Black Market was a superb episode of Battlestar Galactica and I really enjoyed watching this episode because there was a lot of drama, intrigue and character development as the President wanted to take drastic action against the fleet's black market. The Black Market was run by a great character and actor and it was fun to watch him in action. I also thought it was great for Apollo to take the stance he did, better the devil he knows than some random people in control of the Black Market. I look forward to watching the next episode!!!!!!!!!
This episode crashed and burned, and really ought to be retitled, "Black Mark--on an Otherwise Great Series". The military is requested to help remedy a situation with black marketeers. (We haven't really heard of this being a problem before, mind you.) Apollo investigates, some people die, the black marketeers are slapped on the wrist, and we are back where we started as if the episode never took place.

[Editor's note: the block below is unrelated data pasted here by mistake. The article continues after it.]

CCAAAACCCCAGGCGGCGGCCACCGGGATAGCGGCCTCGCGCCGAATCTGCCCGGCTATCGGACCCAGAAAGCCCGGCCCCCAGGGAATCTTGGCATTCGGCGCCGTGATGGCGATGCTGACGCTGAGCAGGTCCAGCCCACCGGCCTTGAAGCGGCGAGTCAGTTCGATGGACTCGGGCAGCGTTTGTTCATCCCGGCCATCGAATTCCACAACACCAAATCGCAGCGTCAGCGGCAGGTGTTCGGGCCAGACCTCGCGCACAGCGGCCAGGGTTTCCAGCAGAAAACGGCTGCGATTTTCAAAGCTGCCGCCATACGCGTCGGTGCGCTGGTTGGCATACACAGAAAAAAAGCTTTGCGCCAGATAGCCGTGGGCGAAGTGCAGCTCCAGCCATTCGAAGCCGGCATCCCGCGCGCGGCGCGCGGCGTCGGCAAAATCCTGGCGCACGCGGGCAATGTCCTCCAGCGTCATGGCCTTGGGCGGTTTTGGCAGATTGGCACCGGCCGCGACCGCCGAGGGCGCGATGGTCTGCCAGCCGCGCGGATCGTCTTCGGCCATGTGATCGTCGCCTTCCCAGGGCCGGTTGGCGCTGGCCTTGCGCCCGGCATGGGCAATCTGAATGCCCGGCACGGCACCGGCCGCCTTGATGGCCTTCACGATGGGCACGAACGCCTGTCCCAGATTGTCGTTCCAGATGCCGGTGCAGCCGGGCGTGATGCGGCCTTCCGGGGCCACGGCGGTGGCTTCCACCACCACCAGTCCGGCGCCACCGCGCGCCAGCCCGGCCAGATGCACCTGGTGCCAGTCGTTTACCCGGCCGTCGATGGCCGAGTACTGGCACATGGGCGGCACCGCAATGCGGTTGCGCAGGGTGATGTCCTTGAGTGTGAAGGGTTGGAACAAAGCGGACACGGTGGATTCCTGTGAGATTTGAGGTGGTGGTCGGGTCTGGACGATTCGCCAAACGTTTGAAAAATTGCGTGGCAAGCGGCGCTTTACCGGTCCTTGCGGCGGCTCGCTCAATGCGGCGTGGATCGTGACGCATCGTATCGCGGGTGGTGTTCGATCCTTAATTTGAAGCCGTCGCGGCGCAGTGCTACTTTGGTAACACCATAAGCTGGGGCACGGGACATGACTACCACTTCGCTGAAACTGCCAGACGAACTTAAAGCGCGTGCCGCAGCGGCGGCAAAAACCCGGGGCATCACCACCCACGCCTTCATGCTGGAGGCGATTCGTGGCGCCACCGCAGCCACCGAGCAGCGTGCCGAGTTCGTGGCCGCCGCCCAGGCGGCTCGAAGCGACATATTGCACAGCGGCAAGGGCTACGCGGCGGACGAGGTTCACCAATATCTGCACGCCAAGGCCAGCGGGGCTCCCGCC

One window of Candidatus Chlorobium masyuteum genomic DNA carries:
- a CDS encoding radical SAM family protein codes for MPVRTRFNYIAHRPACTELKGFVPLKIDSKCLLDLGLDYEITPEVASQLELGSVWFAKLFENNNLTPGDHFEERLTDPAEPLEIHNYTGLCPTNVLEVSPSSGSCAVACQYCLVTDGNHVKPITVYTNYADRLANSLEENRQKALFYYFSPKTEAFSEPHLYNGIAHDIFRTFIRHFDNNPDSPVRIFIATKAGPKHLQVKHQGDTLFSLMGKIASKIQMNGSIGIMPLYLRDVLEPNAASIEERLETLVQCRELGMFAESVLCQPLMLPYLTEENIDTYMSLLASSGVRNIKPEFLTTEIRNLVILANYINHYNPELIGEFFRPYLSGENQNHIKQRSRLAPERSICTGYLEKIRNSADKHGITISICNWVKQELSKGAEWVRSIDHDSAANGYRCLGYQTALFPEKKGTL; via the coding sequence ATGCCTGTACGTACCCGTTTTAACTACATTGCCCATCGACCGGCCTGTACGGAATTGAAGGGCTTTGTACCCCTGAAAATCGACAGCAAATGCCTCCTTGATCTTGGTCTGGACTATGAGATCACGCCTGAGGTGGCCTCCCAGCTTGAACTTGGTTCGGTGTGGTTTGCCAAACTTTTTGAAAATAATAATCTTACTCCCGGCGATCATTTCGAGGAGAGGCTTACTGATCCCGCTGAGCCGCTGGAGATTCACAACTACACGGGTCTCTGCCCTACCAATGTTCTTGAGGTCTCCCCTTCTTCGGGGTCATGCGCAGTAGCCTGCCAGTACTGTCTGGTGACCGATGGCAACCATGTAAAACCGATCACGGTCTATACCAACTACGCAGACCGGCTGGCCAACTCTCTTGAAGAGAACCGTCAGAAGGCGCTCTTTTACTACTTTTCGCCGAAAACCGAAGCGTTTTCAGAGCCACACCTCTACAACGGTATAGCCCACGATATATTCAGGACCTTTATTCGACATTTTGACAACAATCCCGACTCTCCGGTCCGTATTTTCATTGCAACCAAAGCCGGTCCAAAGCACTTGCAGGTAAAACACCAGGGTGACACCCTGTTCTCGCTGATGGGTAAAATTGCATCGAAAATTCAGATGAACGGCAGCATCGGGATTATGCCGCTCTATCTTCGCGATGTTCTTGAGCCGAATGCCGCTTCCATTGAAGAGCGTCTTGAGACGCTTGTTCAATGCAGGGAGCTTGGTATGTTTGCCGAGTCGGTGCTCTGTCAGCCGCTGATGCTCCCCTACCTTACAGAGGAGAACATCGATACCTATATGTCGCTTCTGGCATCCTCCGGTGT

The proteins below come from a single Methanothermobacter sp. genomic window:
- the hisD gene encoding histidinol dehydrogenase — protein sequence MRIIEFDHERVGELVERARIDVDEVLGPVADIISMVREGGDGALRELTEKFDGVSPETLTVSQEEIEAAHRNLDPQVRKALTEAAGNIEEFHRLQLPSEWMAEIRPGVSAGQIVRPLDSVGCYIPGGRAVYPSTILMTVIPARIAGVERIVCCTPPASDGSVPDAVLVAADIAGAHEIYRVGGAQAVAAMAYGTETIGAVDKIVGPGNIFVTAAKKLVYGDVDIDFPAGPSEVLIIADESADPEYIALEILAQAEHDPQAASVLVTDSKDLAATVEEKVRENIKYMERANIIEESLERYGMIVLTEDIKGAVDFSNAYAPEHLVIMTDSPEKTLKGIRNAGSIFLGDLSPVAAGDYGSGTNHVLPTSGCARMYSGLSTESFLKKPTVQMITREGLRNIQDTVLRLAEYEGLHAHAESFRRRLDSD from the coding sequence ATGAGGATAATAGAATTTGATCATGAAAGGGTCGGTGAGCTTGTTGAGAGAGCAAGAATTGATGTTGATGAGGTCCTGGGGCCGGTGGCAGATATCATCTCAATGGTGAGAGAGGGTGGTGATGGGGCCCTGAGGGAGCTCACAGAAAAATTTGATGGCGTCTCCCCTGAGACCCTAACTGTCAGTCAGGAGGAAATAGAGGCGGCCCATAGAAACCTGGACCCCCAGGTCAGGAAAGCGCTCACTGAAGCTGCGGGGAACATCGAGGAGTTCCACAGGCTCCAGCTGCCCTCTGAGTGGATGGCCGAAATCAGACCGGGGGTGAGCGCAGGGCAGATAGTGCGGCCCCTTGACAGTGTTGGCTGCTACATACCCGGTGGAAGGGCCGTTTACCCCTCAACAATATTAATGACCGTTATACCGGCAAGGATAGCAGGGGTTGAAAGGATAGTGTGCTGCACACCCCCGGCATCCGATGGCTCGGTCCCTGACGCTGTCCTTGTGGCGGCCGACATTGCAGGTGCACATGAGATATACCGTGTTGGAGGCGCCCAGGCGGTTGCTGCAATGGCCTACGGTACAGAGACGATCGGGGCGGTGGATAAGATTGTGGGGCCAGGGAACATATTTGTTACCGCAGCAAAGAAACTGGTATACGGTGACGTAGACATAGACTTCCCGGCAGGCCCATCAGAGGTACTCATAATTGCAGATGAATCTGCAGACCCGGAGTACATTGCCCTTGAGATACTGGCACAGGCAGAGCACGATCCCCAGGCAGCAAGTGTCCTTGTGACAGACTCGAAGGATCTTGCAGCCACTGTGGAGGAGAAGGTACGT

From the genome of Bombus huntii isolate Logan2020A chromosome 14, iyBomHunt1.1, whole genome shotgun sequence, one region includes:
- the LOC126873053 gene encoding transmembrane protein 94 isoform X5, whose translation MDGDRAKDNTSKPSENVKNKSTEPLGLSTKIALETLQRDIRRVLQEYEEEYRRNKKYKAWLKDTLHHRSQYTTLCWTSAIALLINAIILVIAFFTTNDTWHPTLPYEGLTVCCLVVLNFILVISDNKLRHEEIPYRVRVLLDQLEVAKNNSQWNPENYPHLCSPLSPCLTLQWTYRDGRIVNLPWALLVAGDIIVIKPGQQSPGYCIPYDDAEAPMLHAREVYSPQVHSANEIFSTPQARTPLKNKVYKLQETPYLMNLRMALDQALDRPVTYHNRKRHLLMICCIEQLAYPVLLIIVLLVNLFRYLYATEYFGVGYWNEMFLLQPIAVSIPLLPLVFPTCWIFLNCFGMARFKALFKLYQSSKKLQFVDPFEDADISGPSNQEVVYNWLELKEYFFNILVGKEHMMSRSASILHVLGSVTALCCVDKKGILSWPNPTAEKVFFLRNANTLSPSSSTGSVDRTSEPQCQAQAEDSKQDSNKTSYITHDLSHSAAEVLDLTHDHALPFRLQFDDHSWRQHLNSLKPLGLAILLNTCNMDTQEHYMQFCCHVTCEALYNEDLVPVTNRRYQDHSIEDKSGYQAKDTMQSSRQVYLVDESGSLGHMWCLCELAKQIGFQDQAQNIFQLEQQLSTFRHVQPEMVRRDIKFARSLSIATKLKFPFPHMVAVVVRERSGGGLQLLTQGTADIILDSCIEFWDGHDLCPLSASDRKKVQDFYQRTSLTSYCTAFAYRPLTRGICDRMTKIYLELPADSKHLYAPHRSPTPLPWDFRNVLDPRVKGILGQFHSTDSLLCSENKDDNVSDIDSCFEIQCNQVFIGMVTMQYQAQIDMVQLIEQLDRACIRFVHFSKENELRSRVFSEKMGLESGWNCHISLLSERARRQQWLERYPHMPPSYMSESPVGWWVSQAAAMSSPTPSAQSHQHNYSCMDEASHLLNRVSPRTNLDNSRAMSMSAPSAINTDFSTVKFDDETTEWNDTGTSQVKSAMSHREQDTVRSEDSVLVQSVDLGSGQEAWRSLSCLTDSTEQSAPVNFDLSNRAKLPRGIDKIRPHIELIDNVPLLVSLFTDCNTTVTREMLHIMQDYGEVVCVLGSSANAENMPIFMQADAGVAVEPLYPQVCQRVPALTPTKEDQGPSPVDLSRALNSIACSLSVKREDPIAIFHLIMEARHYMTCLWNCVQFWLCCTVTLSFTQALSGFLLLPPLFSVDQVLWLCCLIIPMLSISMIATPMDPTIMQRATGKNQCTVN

"Black Market" is a great example of a "filler episode". Problem, plot, and solution are all synthesized for one episode, and then never mentioned again. Another classic "filler episode" is this season's "Scar", which at least had some cool space combat action.
Just assume this episode never happened (and assume that the commander of the Pegasus was replaced by a new actor), and BSG will continue to be a gripping, groundbreaking series.
-Fisk's death was done well. The cubit(qubit?) was a nice touch, old school. But I always thought it symbolized the victim had been running his mouth to the wrong people, not that they had gotten greedy.
-Apollo's confrontation with Tigh could have been written a little better I think. I thought Apollo should be too angry and disgusted to be smug and cocky. I mean, did Tigh know Fisk was involved/running the black market or did he just think he was making a one time trade with a drinking buddy? Because the former is inexcusable. All those other people Tigh says are doing it aren't XO's and they probably aren't trading directly with a Commander.